Doctors' Orders: The Making of Status Hierarchies in an Elite Profession
The United States does not have enough doctors. Every year since the 1950s, internationally trained and osteopathic medical graduates have been needed to fill residency positions because there are too few American-trained MDs. However, these international and osteopathic graduates have to significantly outperform their American MD counterparts to have the same likelihood of getting a residency position. And when they do, they often end up in lower-prestige training programs, while American-trained MDs tend to occupy elite training positions. Some programs are even fully segregated, accepting exclusively U.S. medical graduates or non-U.S. medical graduates, depending on the program’s prestige. How do international and osteopathic medical graduates end up so marginalized, and what allows U.S.-trained MDs to remain elite?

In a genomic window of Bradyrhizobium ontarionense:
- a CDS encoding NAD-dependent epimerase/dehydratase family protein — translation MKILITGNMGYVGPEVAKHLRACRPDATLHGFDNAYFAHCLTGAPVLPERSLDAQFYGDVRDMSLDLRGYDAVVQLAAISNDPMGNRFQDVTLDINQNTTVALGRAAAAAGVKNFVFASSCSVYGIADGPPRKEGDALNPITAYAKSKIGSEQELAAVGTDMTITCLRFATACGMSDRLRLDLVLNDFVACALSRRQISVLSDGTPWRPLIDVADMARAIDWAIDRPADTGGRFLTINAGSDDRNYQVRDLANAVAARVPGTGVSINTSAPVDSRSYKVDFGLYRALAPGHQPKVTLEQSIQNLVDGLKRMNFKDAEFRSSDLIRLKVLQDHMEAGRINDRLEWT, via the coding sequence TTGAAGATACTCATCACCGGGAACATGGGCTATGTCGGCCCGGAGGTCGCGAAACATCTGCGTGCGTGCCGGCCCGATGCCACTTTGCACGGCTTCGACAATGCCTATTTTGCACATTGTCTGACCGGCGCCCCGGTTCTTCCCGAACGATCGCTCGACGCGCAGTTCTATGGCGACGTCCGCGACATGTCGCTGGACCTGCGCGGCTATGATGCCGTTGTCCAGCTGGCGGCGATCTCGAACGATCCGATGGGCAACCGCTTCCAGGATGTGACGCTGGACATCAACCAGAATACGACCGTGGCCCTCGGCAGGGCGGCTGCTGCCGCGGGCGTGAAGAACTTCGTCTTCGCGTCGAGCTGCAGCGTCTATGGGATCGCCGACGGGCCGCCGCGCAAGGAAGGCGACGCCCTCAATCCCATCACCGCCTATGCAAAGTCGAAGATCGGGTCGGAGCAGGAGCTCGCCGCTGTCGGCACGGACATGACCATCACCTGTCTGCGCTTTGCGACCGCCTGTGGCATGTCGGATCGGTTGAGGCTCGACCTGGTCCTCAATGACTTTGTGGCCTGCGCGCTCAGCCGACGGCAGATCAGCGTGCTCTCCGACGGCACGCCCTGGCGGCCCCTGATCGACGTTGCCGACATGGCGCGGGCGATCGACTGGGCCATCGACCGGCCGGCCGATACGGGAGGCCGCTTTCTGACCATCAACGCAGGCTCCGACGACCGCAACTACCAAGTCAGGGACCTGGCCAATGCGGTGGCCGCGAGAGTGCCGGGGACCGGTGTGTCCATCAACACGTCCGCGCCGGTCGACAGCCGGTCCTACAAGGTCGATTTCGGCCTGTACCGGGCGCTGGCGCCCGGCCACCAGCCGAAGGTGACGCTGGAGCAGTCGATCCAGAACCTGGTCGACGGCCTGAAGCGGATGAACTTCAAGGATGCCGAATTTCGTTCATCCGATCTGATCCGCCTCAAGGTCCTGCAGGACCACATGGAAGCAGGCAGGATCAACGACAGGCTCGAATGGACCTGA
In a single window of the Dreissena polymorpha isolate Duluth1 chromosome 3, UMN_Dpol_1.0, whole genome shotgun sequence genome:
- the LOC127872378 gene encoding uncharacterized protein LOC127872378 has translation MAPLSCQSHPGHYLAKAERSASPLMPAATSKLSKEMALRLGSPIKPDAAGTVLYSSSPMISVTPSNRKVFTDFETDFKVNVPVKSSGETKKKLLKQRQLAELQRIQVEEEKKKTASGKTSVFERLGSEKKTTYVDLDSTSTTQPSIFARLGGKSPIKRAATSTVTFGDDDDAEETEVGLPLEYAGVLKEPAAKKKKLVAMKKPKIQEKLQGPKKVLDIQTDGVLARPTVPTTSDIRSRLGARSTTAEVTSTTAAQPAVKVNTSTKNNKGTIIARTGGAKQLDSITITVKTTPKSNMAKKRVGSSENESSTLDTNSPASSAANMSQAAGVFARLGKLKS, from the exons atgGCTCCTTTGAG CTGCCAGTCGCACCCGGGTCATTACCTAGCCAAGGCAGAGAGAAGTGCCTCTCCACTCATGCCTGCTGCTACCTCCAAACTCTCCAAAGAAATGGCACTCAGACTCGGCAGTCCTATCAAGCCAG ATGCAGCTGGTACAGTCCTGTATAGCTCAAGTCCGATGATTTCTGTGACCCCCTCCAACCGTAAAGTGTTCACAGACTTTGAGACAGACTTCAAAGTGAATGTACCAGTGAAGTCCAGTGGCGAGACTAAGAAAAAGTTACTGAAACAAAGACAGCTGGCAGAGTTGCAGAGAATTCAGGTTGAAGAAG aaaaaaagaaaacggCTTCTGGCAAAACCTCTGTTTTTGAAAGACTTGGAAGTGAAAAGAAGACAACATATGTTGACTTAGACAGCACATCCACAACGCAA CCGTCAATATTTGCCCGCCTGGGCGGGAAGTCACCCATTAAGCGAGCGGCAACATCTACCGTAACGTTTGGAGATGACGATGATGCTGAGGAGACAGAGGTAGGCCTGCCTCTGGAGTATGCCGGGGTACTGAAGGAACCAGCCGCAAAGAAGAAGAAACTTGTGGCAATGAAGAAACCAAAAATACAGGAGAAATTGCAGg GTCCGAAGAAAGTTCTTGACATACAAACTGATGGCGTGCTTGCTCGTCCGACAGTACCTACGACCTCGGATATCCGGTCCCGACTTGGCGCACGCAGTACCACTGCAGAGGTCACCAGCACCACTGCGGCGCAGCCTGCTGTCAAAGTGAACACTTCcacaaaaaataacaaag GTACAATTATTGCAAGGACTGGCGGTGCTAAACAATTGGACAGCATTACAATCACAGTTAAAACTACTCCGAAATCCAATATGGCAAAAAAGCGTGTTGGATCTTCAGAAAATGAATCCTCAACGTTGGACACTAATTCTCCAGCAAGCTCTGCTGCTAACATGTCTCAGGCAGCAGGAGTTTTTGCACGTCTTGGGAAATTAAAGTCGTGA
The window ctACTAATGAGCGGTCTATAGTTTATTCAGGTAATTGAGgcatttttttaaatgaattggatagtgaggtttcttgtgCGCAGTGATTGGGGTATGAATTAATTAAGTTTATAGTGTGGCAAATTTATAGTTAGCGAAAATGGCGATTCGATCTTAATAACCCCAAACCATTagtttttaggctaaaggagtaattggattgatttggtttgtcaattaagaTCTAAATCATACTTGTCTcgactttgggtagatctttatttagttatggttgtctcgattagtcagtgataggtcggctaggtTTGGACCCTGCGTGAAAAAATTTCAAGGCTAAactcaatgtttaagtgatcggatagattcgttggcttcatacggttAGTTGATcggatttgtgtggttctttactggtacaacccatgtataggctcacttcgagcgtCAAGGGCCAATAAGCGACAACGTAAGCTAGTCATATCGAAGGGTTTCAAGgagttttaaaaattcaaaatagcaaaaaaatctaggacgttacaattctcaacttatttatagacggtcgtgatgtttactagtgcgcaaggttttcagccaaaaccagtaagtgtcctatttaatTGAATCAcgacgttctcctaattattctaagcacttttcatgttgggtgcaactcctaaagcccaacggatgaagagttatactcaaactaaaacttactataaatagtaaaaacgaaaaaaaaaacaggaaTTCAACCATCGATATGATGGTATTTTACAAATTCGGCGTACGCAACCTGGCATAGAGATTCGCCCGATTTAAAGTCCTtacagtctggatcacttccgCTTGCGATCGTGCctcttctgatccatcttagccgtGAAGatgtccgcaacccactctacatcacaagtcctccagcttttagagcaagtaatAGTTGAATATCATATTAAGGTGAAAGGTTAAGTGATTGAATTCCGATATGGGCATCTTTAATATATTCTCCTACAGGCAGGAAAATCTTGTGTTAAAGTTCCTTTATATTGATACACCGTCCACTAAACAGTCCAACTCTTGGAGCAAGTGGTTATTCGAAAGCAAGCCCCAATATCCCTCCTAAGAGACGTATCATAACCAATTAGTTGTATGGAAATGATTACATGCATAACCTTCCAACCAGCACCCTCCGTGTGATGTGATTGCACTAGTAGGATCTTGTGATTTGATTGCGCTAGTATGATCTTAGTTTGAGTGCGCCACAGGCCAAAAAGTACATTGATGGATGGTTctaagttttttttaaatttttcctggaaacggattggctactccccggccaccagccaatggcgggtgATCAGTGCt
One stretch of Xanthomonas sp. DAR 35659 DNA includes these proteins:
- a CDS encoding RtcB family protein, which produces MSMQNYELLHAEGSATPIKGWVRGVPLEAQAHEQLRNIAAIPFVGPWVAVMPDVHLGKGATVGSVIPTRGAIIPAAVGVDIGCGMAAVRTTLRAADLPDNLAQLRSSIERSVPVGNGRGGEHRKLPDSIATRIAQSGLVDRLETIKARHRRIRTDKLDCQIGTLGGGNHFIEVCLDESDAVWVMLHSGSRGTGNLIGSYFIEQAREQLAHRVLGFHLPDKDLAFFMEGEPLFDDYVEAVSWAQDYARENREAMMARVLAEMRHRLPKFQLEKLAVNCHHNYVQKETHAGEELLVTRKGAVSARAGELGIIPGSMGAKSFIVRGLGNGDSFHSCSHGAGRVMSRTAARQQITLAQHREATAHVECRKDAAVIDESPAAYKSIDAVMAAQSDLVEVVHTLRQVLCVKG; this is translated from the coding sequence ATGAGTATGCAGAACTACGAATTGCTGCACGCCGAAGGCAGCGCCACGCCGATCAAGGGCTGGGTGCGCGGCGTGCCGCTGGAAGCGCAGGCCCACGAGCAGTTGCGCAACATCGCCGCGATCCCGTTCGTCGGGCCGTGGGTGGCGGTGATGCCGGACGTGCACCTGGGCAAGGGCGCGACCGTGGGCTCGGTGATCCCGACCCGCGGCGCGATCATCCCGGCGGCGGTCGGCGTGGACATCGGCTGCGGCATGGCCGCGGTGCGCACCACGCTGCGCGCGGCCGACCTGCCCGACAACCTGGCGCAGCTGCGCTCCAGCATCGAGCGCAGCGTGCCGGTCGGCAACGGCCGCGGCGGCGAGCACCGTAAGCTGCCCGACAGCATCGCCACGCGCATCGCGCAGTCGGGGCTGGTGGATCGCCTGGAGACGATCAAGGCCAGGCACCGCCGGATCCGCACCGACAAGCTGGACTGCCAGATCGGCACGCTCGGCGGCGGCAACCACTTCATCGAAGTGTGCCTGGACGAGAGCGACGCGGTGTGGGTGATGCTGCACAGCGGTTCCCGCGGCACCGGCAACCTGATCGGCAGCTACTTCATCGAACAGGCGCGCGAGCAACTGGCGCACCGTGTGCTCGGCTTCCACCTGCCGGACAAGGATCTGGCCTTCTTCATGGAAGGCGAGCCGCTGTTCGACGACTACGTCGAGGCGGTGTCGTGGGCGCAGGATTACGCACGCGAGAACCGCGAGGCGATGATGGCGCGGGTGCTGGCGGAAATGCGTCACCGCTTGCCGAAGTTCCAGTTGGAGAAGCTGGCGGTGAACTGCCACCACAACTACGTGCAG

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Doctors` Orders - the Making of Status Hierarchies in an Elite Profession
Tania M. Jenkins
No preview available - 2020